FWIW, this is one reason I took some time off to develop my "lan of things" code and hardware base. I needed that sort of thing for remote control, but boy, it'll spoil ya, and keeping it on the LAN has huge benefits over putting any of it on the internet. As I sit here, only lifting a mouse finger, I can see status of my entire campus and control a bunch of things, plotted or with CGI's in the (mostly) raspberry pies that are on the spot(s), saving me endless hoofing it around. Doing it on non critical systems first was a good move to learn the edge cases and reliability issues and fixes before hooking it up to many thousands of bucks of physics gear.

A side benefit for the physics stuff is I can set the thresholds such that it's fine just waiting for me to do something, but when I run the fusor, the extra pressure makes the backing pump run continuously, so my solenoid "let gas out" control just works when I need that. I just close the manual valve in the forepump line before a run, one and done.
Posting as just me, not as the forum owner. Everything I say is "in my opinion" and YMMV -- which should go for everyone without saying.
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Re: Turbos and intermittent backing

Postby Peter Schmelcher » Sat Feb 04, 2017 3:49 pm

Bob my setup has a turbo drag and a 4 stage diaphragm roughing pump but running next to you the constant noise gets old fast.

You should consider an ion pump. I have a used 20 l/s Varian which runs at 3300V and the current is an indication of the pressure (100uA is 0.9E-6T). Mine runs continuously at 20uA which is 66mW. At my current pressure the ion pump lifetime should be 5 to 10 years of 24x7 pumping.

Buying a used ion pump has risk, so don’t pay a lot and commission it with a high temperature bake out.

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Re: Turbos and intermittent backing

Postby Jerry » Wed Feb 08, 2017 6:03 am

No turbo needs a diff pump to back it. Generic non-drag turbos have about the same requirements as a diffusion pump. With drag you can gat away with fore pressures into the couple torr range, thats why you can run with a diaphragm pump. A good multi stage diaphragm pump from varian, pfeiffer, vaccubrand, etc can get down to a couple hundred millitorr without an issue.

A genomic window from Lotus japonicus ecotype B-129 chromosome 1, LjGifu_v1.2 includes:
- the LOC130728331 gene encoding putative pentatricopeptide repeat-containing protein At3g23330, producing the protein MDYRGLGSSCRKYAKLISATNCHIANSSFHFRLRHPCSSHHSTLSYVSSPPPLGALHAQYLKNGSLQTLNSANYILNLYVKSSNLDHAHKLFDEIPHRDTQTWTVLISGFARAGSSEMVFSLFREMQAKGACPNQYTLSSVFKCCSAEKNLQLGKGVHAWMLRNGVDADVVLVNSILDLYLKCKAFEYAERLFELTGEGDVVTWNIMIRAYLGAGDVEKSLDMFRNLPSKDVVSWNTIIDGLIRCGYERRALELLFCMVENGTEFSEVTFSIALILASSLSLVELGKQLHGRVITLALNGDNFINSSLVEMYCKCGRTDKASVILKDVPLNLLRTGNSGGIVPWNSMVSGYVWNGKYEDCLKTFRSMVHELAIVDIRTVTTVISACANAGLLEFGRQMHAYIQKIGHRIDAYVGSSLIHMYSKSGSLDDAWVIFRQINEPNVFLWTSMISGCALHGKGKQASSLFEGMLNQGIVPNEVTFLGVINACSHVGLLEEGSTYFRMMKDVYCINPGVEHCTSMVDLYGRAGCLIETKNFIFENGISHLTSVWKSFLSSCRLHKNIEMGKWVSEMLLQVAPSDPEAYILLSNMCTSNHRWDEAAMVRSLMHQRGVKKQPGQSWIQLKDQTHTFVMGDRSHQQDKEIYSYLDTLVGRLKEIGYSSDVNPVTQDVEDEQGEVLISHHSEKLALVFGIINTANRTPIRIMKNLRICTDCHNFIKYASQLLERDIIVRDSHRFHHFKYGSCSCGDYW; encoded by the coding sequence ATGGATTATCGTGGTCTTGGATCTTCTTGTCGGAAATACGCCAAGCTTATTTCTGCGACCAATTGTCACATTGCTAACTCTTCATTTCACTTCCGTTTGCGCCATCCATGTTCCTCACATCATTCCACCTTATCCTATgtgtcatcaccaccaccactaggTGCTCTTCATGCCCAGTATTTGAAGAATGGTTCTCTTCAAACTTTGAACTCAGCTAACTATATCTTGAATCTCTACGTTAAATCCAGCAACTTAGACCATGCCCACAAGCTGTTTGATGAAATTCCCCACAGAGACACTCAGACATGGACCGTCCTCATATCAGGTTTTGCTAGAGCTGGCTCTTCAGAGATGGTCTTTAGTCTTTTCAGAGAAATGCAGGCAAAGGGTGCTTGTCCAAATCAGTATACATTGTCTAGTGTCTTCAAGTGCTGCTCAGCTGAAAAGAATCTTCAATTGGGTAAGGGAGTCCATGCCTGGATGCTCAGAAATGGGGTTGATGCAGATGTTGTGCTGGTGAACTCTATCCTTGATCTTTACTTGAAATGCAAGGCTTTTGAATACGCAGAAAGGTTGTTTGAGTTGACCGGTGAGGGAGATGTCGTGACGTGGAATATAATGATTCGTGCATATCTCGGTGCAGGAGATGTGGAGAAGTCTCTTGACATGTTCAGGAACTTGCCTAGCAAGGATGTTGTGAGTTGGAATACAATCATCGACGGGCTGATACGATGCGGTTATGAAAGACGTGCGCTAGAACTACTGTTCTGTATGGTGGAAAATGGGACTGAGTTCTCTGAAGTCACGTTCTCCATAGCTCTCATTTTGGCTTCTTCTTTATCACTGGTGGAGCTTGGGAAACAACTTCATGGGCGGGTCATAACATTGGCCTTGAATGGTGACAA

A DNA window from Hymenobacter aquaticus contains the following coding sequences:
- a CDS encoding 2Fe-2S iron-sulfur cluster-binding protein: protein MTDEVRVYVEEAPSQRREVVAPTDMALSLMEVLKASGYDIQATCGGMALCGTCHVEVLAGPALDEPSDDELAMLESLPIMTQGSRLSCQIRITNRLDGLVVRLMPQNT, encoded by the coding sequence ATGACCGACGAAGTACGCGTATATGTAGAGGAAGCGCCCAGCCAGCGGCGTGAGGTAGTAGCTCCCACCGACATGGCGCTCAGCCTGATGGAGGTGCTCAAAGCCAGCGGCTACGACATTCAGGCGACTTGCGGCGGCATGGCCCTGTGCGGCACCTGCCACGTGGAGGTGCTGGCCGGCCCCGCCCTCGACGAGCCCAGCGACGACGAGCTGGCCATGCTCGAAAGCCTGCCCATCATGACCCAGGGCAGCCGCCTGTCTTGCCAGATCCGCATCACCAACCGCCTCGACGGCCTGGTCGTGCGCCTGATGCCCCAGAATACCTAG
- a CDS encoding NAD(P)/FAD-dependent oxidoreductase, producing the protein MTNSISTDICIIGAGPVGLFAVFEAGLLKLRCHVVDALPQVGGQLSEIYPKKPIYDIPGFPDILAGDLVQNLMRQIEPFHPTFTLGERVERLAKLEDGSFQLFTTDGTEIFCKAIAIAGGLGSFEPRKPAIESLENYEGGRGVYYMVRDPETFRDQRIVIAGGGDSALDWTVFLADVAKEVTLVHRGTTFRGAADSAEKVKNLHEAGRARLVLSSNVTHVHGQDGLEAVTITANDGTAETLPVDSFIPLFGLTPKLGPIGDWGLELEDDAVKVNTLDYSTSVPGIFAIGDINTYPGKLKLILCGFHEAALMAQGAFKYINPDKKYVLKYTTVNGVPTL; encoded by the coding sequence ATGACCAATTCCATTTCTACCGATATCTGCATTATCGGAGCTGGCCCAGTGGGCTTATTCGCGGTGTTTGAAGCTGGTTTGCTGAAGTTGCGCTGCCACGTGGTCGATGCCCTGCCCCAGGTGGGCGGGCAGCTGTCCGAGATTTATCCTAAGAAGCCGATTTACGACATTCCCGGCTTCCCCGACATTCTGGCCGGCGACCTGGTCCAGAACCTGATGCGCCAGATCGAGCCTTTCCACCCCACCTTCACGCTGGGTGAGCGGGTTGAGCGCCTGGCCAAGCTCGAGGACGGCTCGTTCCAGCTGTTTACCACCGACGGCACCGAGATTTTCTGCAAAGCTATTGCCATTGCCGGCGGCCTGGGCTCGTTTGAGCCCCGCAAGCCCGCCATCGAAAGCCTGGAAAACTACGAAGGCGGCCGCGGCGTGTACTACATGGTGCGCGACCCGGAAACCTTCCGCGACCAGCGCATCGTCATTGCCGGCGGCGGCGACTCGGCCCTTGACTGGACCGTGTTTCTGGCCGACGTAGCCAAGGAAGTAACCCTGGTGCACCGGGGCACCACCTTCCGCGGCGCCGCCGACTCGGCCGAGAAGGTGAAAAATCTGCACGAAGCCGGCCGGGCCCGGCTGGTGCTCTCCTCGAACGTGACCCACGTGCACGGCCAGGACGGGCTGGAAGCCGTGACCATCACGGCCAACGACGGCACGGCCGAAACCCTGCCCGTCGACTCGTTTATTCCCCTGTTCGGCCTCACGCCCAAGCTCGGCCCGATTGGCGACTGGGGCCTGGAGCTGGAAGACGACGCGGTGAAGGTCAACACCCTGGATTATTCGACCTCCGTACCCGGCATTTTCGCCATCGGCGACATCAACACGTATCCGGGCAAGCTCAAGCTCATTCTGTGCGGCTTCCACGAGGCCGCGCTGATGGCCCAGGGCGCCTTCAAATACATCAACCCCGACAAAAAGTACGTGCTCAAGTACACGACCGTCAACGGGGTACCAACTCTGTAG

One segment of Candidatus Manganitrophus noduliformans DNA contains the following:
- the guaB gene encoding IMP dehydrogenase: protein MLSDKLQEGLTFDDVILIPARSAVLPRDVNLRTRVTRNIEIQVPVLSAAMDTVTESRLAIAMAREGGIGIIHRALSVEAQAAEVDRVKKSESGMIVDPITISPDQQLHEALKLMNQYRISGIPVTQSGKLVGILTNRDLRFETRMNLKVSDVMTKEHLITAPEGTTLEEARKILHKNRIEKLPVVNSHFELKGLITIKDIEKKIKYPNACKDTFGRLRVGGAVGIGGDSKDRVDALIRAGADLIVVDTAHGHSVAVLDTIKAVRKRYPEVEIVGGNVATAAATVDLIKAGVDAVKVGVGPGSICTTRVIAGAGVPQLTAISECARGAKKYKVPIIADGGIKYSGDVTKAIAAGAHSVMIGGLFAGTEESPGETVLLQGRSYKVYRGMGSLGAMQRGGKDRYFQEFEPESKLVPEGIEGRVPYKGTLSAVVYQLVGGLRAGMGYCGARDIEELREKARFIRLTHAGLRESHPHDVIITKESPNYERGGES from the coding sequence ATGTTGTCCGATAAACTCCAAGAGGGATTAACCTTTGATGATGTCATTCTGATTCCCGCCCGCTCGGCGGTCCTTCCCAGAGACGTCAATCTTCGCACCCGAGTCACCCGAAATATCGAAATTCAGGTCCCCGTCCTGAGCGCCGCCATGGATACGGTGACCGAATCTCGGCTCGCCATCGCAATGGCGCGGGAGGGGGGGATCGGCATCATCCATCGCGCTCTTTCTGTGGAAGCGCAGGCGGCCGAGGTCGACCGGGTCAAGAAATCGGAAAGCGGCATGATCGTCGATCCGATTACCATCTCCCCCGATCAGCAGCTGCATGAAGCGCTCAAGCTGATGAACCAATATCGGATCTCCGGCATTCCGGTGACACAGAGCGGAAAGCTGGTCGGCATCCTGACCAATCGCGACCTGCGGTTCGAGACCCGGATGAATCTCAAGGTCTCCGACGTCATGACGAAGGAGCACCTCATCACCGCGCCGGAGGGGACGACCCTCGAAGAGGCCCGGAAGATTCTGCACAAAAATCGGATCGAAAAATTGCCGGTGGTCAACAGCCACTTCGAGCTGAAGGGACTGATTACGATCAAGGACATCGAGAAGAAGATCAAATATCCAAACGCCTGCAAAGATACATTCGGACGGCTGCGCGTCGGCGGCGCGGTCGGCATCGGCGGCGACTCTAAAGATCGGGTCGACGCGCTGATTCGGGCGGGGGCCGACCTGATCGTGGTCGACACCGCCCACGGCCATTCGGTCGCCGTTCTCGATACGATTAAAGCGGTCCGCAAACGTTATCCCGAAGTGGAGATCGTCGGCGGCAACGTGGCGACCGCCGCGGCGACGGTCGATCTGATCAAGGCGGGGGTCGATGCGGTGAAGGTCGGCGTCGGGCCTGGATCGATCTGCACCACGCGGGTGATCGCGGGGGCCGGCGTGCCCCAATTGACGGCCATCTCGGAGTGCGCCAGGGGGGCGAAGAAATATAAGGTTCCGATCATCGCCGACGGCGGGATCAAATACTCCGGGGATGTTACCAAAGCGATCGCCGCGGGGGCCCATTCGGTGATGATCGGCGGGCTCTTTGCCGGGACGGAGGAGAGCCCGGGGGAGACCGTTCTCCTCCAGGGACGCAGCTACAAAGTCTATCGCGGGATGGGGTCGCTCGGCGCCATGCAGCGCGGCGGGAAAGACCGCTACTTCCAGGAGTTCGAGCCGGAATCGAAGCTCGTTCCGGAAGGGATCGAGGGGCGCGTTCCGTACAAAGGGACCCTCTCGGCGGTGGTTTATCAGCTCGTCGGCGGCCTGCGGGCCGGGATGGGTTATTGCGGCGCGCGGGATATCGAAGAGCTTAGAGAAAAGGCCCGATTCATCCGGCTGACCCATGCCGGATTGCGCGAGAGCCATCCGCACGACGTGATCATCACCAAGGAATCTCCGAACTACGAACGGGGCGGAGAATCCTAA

Ion pumps can be a freaking nightmare. There are three of them on a friend's SEM and getting them fired up after sitting was a pain in the butt.

I have been thinking about putting a VFD on the roots blower on my roughing setup. The blower model I have does not have the high pressure bypass on it so you have to shut it down when initially rouging the chamber. I need to get this system back up and running for work, I am installing an ion gun inside the small system to see if I can get better adhesion thermally depositing metal onto plastic.
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Re: Turbos and intermittent backing

Postby Doug Coulter » Wed Feb 08, 2017 3:52 pm

I think that's what I said, Jerry - a non drag turbo needs diff-pump like foreline pressures, which was bad phrasing, I guess, in that what I meant was they need around the same foreline pressure as a diff pump. Hopefully reading that I have some small oil type piston pumps that will do that should have helped make it clear.
We are saying the same thing I believe.

Peter seems to be having good luck with his ion pump, but as you say it's a case of horses for courses, and frequent pumpdowns from 1 bar mean you need all the other stuff regardless. My point was that since you have that stuff anyway, why not use it smart instead of hard? Run the forepump intermittently.

FWIW, my Pfeiffer 2 stage oil free piston pump HAS a VFD in it, according to them, one adapted from a conveyer belt drive. It spins up slowly, and due to the nature of my control system, often is shut down before it comes anywhere near full speed, as about 2 rotations is what it takes to offload the turbo-drag enough for it to stop drawing power above my switch point. I just bang-bang it with a solid state relay...but it does have that gentle spin up built in, and if it's left running a long time, "knows" what the gas load is and will slow down too automatically after awhile. The thing is, that's not as cool has having it just stop, hence the relay I put in there.